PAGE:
People sometimes make the mistake of thinking that a breath test is solid proof of a DUI that can't be challenged. They look strictly at the numbers, determining that a driver who blew over 0.08 must have been legally too drunk to drive.
However, the truth is that no device is flawless 100 percent of the time. A breath test can be wrong, and these tests have delivered false readings in the past. So, how do you show that the test results should not be used as evidence in court?
First off, you may be able to show that the police department simply didn't calibrate the device properly -- or often enough. It's important to know that regular maintenance may be required to keep the test working correctly, along with calibrations done on a set schedule. If the police were supposed to calibrate the device every three months, for example, but they hadn't done it in two years, you could contest that there's no way to know if the reading it got was right or not.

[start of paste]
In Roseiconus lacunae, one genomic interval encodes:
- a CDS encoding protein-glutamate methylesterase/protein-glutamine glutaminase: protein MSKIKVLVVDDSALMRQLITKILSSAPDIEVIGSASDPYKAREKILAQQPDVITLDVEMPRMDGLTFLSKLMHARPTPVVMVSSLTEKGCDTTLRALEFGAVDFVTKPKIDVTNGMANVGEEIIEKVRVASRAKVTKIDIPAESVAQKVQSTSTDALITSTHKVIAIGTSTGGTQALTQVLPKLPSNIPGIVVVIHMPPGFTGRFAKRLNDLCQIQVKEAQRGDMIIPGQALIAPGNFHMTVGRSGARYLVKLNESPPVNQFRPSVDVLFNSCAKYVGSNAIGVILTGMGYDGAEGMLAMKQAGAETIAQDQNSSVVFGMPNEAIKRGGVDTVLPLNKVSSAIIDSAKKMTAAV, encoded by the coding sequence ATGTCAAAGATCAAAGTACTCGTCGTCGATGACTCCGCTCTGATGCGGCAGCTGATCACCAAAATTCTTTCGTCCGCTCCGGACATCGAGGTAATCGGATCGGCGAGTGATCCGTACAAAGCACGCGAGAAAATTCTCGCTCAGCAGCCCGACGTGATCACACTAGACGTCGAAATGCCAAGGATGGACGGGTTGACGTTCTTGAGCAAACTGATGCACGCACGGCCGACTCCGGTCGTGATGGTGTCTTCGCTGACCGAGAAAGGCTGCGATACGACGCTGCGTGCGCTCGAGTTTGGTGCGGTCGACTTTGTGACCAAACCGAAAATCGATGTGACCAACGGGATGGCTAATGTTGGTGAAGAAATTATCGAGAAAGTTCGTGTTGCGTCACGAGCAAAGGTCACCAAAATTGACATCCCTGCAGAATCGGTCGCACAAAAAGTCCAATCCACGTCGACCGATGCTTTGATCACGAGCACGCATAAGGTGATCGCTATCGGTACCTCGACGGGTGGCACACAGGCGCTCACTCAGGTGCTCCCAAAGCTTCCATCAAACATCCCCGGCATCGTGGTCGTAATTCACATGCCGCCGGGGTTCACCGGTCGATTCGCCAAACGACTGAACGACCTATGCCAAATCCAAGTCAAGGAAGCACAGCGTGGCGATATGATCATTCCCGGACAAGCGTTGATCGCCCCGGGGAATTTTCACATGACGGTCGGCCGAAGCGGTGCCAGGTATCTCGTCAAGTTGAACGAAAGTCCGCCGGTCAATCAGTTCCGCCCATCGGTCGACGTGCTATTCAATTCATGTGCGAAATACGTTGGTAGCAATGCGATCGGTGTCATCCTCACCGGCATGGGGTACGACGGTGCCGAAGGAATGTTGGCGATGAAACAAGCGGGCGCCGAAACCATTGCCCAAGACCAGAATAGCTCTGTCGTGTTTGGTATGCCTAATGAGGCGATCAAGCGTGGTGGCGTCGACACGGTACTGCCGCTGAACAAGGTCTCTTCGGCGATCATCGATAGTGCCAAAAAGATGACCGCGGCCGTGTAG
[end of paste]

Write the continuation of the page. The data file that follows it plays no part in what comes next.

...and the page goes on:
As you can see, this doesn't prove you were sober, but that's not what you have to do. You just need to show that the evidence presented can't demonstration whether you were sober or not, and the key may lie in examining those calibration records.
Another thing to consider is the results of the test itself. If you took the test multiple times and the results were massively different each time, that could indicate that there was a serious problem. For example, you may have blown a 0.02 the first time, then blown a 0.09 the second time and been arrested. You could contest that these results, taken just minutes apart, are so completely different that it's clear the device was providing inaccurate data.
You do have defense options in court in North Carolina, as this shows, even when the evidence seems stacked against you. Be sure you know what they are.
Source: FindLaw, "Breathalyzer Calibration," accessed Aug. 05, 2016